Tuesday, August 16, 2022

Flaming Amy’s owner honored with Carnegie Medal after heroic act in fatal crash

Jay Muxworthy, who co-owns the local restaurant Flaming Amy's Burrito Barn with his wife, Amy, has been honored with the Carnegie Medal after a courageous act in 2016.

A giant poster and card were set up on a wall in the waiting area of Flaming Amy's Burrito Barn in Carolina Beach after Jay Muxworthy's Good Samaritan act in 2016. (Port City Daily/File photo)
A giant poster and card were set up on a wall in the waiting area of Flaming Amy’s Burrito Barn in Carolina Beach after Jay Muxworthy’s Good Samaritan act in 2016. (Port City Daily/File photo)

CAROLINA BEACH — The owner of one of the Cape Fear region’s most beloved restaurants has been honored with the Carnegie Medal for a Good Samaritan act — though the deed was completely unrelated to his business, Flaming Amy’s Burrito Barn.

Two years ago, Jay Muxworthy was a bystander near Snow’s Cut Park, where a white SUV had crashed. The SUV caught on fire, with two young children in the back seat. An investigation later revealed the 29-year-old driver, Melissa Henderson, was likely using opioids prior to the crash.

RELATED: Drugs found in system of driver in deadly River Road crash; Good Samaritan recovering

Multiple witnesses saw Henderson, the children’s mother, driving recklessly down River Road. She did not have a valid North Carolina drivers’ license and was already under investigation by the Department of Social Services for drug-related issues.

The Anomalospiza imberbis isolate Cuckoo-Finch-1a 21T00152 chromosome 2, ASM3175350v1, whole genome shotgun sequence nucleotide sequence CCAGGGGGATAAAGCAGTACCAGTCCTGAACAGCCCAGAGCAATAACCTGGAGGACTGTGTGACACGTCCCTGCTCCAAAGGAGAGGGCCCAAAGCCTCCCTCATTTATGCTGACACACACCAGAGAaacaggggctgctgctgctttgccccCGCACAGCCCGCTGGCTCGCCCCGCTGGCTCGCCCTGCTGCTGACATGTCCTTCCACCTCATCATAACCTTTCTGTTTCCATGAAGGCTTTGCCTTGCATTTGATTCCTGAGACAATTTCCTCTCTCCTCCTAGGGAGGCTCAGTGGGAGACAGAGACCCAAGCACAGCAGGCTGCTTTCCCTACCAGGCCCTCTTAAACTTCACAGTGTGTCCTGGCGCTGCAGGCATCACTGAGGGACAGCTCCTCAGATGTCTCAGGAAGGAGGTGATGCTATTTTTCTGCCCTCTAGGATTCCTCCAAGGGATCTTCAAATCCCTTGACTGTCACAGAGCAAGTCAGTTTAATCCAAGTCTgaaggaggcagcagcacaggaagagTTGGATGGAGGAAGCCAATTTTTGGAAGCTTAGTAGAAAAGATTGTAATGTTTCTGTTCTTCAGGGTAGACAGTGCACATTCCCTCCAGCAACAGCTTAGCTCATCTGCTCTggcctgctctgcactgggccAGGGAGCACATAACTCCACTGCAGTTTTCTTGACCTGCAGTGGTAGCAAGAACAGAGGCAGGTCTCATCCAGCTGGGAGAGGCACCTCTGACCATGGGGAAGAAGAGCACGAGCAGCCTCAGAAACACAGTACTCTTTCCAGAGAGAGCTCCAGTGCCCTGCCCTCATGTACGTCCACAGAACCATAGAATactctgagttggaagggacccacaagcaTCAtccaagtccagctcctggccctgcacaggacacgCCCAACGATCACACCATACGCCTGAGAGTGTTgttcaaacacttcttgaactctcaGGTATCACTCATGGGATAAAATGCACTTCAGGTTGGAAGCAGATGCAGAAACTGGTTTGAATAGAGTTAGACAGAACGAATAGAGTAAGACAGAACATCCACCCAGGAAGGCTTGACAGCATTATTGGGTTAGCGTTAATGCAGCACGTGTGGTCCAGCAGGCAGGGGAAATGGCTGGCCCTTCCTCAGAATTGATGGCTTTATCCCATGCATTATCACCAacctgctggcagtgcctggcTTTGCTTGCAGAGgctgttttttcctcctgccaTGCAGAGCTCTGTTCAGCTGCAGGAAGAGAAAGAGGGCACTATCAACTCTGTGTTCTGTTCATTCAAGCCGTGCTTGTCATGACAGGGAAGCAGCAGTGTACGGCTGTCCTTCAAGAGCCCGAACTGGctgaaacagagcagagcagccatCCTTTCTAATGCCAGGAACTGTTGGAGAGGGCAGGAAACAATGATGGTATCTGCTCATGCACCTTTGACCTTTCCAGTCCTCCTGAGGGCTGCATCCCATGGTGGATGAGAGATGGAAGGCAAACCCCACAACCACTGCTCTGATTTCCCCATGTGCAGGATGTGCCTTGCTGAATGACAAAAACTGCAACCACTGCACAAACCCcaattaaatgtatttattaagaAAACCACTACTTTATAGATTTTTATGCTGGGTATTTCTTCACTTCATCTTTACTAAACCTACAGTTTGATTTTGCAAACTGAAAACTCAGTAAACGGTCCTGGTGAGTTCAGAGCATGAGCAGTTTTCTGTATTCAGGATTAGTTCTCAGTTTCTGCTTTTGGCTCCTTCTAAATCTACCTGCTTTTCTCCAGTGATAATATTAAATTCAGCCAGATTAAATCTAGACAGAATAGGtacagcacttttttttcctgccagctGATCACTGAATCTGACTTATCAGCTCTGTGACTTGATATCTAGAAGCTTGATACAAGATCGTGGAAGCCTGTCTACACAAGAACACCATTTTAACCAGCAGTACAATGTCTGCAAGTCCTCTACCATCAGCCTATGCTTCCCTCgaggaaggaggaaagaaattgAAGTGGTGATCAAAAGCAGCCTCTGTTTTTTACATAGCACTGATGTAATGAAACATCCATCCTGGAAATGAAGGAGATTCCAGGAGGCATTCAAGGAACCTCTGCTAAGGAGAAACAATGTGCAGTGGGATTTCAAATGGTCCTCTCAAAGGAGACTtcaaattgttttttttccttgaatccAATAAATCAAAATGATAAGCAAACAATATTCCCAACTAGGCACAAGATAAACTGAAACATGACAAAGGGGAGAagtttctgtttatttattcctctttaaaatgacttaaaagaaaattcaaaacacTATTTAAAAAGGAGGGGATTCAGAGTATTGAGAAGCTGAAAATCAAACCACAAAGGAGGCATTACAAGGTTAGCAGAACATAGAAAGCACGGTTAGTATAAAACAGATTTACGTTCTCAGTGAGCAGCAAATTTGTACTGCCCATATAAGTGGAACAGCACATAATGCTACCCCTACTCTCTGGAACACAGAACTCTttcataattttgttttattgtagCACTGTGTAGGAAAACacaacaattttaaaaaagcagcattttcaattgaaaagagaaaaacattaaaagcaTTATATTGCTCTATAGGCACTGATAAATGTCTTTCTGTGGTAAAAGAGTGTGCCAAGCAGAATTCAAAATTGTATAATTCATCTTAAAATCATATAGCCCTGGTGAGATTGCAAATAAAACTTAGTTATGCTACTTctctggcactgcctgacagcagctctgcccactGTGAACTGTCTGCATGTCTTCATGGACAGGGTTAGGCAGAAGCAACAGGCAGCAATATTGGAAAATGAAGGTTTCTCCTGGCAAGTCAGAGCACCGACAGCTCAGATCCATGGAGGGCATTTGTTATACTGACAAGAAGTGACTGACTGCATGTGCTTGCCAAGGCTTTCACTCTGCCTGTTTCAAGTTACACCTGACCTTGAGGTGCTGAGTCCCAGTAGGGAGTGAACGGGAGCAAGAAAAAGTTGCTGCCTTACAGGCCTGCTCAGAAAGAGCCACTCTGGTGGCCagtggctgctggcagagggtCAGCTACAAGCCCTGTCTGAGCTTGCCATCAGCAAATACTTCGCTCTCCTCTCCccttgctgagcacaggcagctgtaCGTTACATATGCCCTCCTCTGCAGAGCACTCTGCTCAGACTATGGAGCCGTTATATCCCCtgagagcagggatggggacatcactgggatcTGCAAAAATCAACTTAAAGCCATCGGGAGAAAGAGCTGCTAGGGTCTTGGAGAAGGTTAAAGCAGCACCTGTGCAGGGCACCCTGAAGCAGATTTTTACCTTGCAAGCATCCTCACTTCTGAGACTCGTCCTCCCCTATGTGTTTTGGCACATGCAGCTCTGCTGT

Muxworthy, alongside Georgia resident Joshua Wright, approached the flaming vehicle and attempted to pull the children out. Wright reached the middle of the SUV after climbing through an opening at the back windshield and was able to pass two-year-old Jacquelyn Andrews to a bystander.

Other bystanders pried open a car door, where Muxworthy entered the SUV and attempted to free 13-month-old James Andrews III from the flames. He was forced to withdraw due to the fiery condition of the vehicle, and sustained serious burns. James, stuck in a car seat, did not survive.

On Tuesday, both Wright and Muxworthy were honored by the Carnegie Hero Fund Commission for their brave acts during the 2016 event. Only 18 medals across the United States were awarded this year for “extraordinary acts of heroism.”

Carnegie Medals, according to the commission, are given to people who “risk their lives to an extraordinary degree while saving or attempting to save the lives of others.”

After the event, Muxworthy, Henderson and two-year-old Jacquelyn were all transported to Chapel Hill for medical attention. Jacquelyn was not burned, Henderson was treated in the hospital’s burn unit, and Muxworthy sustained serious injuries.

He continued treatment for several months after the accident.


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